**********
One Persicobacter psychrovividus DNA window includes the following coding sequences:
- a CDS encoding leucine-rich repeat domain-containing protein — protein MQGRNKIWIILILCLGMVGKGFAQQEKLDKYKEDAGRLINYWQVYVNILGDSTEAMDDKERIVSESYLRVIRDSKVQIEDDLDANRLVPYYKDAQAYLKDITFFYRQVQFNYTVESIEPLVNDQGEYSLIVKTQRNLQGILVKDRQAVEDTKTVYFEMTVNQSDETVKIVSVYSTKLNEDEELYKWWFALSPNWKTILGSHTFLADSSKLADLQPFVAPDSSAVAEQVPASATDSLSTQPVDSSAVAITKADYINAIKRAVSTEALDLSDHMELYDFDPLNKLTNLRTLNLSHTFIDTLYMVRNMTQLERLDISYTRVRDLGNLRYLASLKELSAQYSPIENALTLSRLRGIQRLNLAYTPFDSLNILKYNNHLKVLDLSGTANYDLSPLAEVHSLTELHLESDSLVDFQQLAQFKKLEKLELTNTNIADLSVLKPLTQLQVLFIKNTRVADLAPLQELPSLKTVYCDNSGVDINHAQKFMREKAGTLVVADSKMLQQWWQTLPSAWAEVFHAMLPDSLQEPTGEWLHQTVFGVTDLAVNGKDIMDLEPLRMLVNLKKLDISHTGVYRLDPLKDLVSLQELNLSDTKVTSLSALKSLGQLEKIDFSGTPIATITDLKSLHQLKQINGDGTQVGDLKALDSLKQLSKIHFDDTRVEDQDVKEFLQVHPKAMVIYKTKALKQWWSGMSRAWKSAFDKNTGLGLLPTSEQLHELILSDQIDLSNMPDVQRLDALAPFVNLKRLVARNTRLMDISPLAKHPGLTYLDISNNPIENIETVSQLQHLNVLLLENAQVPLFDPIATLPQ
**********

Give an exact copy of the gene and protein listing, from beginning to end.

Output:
One Persicobacter psychrovividus DNA window includes the following coding sequences:
- a CDS encoding leucine-rich repeat domain-containing protein — protein MQGRNKIWIILILCLGMVGKGFAQQEKLDKYKEDAGRLINYWQVYVNILGDSTEAMDDKERIVSESYLRVIRDSKVQIEDDLDANRLVPYYKDAQAYLKDITFFYRQVQFNYTVESIEPLVNDQGEYSLIVKTQRNLQGILVKDRQAVEDTKTVYFEMTVNQSDETVKIVSVYSTKLNEDEELYKWWFALSPNWKTILGSHTFLADSSKLADLQPFVAPDSSAVAEQVPASATDSLSTQPVDSSAVAITKADYINAIKRAVSTEALDLSDHMELYDFDPLNKLTNLRTLNLSHTFIDTLYMVRNMTQLERLDISYTRVRDLGNLRYLASLKELSAQYSPIENALTLSRLRGIQRLNLAYTPFDSLNILKYNNHLKVLDLSGTANYDLSPLAEVHSLTELHLESDSLVDFQQLAQFKKLEKLELTNTNIADLSVLKPLTQLQVLFIKNTRVADLAPLQELPSLKTVYCDNSGVDINHAQKFMREKAGTLVVADSKMLQQWWQTLPSAWAEVFHAMLPDSLQEPTGEWLHQTVFGVTDLAVNGKDIMDLEPLRMLVNLKKLDISHTGVYRLDPLKDLVSLQELNLSDTKVTSLSALKSLGQLEKIDFSGTPIATITDLKSLHQLKQINGDGTQVGDLKALDSLKQLSKIHFDDTRVEDQDVKEFLQVHPKAMVIYKTKALKQWWSGMSRAWKSAFDKNTGLGLLPTSEQLHELILSDQIDLSNMPDVQRLDALAPFVNLKRLVARNTRLMDISPLAKHPGLTYLDISNNPIENIETVSQLQHLNVLLLENAQVPLFDPIATLPQ